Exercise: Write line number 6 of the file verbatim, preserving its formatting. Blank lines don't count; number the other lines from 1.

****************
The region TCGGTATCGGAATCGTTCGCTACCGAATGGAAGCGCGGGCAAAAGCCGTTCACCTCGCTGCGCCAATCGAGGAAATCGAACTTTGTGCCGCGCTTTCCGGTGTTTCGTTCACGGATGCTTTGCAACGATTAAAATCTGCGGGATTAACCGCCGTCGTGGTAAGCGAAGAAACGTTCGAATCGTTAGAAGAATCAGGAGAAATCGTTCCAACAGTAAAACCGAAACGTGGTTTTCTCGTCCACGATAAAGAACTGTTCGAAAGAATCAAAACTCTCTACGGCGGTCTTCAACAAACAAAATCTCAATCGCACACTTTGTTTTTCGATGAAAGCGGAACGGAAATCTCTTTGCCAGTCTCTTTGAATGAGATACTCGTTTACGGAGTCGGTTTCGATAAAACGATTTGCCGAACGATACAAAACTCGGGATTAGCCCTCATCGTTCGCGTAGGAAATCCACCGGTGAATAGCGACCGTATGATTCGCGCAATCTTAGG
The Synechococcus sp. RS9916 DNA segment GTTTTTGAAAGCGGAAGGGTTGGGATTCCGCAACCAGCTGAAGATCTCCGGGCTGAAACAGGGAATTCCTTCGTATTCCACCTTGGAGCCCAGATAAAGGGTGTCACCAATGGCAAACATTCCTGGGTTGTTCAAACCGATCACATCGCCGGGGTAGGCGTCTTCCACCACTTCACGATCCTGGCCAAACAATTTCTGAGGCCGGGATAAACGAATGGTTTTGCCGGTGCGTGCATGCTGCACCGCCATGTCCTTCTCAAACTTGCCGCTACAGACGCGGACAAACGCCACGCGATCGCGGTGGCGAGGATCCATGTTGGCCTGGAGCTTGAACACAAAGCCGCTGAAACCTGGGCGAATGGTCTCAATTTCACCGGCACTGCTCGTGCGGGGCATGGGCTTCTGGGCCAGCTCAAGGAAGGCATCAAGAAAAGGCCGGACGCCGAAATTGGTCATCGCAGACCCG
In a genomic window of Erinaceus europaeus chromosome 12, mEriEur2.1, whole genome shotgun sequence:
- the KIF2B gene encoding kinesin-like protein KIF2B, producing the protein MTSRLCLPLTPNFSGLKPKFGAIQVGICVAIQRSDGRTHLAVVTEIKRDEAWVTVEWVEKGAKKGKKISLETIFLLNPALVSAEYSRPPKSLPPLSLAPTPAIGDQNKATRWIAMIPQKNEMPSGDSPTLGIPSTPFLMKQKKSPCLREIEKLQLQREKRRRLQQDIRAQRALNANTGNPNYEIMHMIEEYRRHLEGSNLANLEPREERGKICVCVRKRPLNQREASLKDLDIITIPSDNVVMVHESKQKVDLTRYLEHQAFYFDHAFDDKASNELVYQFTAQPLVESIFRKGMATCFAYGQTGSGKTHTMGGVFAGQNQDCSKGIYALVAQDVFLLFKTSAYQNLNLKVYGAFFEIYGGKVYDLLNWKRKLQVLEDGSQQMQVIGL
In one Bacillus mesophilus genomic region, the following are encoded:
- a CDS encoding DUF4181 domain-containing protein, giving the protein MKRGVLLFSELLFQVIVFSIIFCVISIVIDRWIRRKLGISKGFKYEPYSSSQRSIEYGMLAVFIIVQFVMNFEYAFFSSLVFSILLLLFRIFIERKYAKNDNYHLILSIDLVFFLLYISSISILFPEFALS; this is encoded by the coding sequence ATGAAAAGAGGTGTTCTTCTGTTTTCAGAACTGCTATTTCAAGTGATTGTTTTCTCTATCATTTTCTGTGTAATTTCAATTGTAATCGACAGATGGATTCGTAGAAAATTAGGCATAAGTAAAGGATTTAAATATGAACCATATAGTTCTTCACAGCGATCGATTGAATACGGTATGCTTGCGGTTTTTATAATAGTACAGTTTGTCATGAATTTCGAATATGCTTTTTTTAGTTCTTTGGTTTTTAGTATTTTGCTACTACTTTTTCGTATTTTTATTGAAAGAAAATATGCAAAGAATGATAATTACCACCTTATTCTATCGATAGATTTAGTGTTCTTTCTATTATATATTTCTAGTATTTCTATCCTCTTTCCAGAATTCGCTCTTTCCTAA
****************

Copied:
- a CDS encoding DUF4181 domain-containing protein, giving the protein MKRGVLLFSELLFQVIVFSIIFCVISIVIDRWIRRKLGISKGFKYEPYSSSQRSIEYGMLAVFIIVQFVMNFEYAFFSSLVFSILLLLFRIFIERKYAKNDNYHLILSIDLVFFLLYISSISILFPEFALS; this is encoded by the coding sequence ATGAAAAGAGGTGTTCTTCTGTTTTCAGAACTGCTATTTCAAGTGATTGTTTTCTCTATCATTTTCTGTGTAATTTCAATTGTAATCGACAGATGGATTCGTAGAAAATTAGGCATAAGTAAAGGATTTAAATATGAACCATATAGTTCTTCACAGCGATCGATTGAATACGGTATGCTTGCGGTTTTTATAATAGTACAGTTTGTCATGAATTTCGAATATGCTTTTTTTAGTTCTTTGGTTTTTAGTATTTTGCTACTACTTTTTCGTATTTTTATTGAAAGAAAATATGCAAAGAATGATAATTACCACCTTATTCTATCGATAGATTTAGTGTTCTTTCTATTATATATTTCTAGTATTTCTATCCTCTTTCCAGAATTCGCTCTTTCCTAA